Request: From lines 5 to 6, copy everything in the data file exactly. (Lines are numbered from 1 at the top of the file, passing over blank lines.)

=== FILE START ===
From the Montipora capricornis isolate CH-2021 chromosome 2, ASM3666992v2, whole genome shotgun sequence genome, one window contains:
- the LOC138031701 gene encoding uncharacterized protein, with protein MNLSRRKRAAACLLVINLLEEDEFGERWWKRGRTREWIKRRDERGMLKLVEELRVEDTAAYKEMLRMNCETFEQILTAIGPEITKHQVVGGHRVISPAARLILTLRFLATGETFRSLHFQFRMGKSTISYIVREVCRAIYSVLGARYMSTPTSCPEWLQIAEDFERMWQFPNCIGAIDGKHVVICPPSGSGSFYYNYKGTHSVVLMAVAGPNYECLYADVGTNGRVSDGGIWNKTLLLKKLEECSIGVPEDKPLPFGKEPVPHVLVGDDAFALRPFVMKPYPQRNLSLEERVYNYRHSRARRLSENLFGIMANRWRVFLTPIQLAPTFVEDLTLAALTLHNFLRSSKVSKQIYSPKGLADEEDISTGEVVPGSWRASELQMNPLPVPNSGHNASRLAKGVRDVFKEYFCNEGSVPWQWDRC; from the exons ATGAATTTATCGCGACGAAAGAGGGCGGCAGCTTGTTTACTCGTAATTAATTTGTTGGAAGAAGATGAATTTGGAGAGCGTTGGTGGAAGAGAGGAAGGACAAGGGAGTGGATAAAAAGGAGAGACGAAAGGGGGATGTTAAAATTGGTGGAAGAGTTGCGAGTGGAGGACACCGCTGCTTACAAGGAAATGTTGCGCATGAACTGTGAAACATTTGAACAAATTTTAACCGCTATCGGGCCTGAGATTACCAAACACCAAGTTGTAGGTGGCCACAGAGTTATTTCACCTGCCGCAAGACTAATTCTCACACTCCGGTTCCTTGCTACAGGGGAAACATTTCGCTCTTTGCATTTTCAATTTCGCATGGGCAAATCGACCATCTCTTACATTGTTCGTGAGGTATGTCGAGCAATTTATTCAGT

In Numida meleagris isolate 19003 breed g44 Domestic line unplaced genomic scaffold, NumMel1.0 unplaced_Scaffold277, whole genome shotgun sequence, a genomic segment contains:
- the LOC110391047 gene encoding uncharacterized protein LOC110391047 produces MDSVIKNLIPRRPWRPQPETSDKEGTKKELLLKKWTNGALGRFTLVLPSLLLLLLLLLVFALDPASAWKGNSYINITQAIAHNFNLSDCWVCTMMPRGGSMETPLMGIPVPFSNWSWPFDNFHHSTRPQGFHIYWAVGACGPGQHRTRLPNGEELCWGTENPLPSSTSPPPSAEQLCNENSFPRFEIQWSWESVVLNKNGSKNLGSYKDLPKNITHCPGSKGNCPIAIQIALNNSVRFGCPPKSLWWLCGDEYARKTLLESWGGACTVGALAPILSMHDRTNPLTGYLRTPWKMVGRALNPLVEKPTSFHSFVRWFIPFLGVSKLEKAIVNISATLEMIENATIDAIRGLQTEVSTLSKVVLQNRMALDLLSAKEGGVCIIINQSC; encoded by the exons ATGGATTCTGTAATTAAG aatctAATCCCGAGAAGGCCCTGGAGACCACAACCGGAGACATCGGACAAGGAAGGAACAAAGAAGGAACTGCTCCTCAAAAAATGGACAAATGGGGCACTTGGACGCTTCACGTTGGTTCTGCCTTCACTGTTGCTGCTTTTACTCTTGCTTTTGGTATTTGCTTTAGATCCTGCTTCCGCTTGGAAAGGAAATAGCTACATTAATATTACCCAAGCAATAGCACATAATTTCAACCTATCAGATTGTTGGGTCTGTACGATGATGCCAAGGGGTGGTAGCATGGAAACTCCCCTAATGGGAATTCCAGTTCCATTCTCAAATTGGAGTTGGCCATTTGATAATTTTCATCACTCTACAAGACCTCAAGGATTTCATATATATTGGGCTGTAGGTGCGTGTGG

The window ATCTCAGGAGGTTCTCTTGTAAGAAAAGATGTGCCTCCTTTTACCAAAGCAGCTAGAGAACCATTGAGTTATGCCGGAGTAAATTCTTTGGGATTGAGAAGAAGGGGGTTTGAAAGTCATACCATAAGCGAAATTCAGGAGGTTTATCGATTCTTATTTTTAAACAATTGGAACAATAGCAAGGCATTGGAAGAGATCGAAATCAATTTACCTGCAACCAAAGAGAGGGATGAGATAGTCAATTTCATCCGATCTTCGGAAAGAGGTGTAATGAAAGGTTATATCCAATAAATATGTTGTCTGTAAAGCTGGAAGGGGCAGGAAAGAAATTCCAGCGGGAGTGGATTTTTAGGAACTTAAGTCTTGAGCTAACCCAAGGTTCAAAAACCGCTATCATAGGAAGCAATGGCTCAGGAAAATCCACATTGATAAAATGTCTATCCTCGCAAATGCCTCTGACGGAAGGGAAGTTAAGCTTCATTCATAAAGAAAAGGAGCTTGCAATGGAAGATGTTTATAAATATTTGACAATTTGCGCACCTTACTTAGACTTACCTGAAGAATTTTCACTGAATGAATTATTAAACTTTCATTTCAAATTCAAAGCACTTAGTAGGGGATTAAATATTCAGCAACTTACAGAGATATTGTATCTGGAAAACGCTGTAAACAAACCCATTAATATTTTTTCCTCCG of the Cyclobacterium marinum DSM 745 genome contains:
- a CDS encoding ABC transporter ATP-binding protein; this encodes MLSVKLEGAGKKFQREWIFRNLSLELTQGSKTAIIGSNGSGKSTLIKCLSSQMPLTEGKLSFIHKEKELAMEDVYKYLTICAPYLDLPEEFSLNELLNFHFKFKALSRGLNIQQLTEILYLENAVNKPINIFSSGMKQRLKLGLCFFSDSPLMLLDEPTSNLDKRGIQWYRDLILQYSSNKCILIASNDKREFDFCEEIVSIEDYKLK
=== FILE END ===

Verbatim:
The window ATCTCAGGAGGTTCTCTTGTAAGAAAAGATGTGCCTCCTTTTACCAAAGCAGCTAGAGAACCATTGAGTTATGCCGGAGTAAATTCTTTGGGATTGAGAAGAAGGGGGTTTGAAAGTCATACCATAAGCGAAATTCAGGAGGTTTATCGATTCTTATTTTTAAACAATTGGAACAATAGCAAGGCATTGGAAGAGATCGAAATCAATTTACCTGCAACCAAAGAGAGGGATGAGATAGTCAATTTCATCCGATCTTCGGAAAGAGGTGTAATGAAAGGTTATATCCAATAAATATGTTGTCTGTAAAGCTGGAAGGGGCAGGAAAGAAATTCCAGCGGGAGTGGATTTTTAGGAACTTAAGTCTTGAGCTAACCCAAGGTTCAAAAACCGCTATCATAGGAAGCAATGGCTCAGGAAAATCCACATTGATAAAATGTCTATCCTCGCAAATGCCTCTGACGGAAGGGAAGTTAAGCTTCATTCATAAAGAAAAGGAGCTTGCAATGGAAGATGTTTATAAATATTTGACAATTTGCGCACCTTACTTAGACTTACCTGAAGAATTTTCACTGAATGAATTATTAAACTTTCATTTCAAATTCAAAGCACTTAGTAGGGGATTAAATATTCAGCAACTTACAGAGATATTGTATCTGGAAAACGCTGTAAACAAACCCATTAATATTTTTTCCTCCG of the Cyclobacterium marinum DSM 745 genome contains:
- a CDS encoding ABC transporter ATP-binding protein; this encodes MLSVKLEGAGKKFQREWIFRNLSLELTQGSKTAIIGSNGSGKSTLIKCLSSQMPLTEGKLSFIHKEKELAMEDVYKYLTICAPYLDLPEEFSLNELLNFHFKFKALSRGLNIQQLTEILYLENAVNKPINIFSSGMKQRLKLGLCFFSDSPLMLLDEPTSNLDKRGIQWYRDLILQYSSNKCILIASNDKREFDFCEEIVSIEDYKLK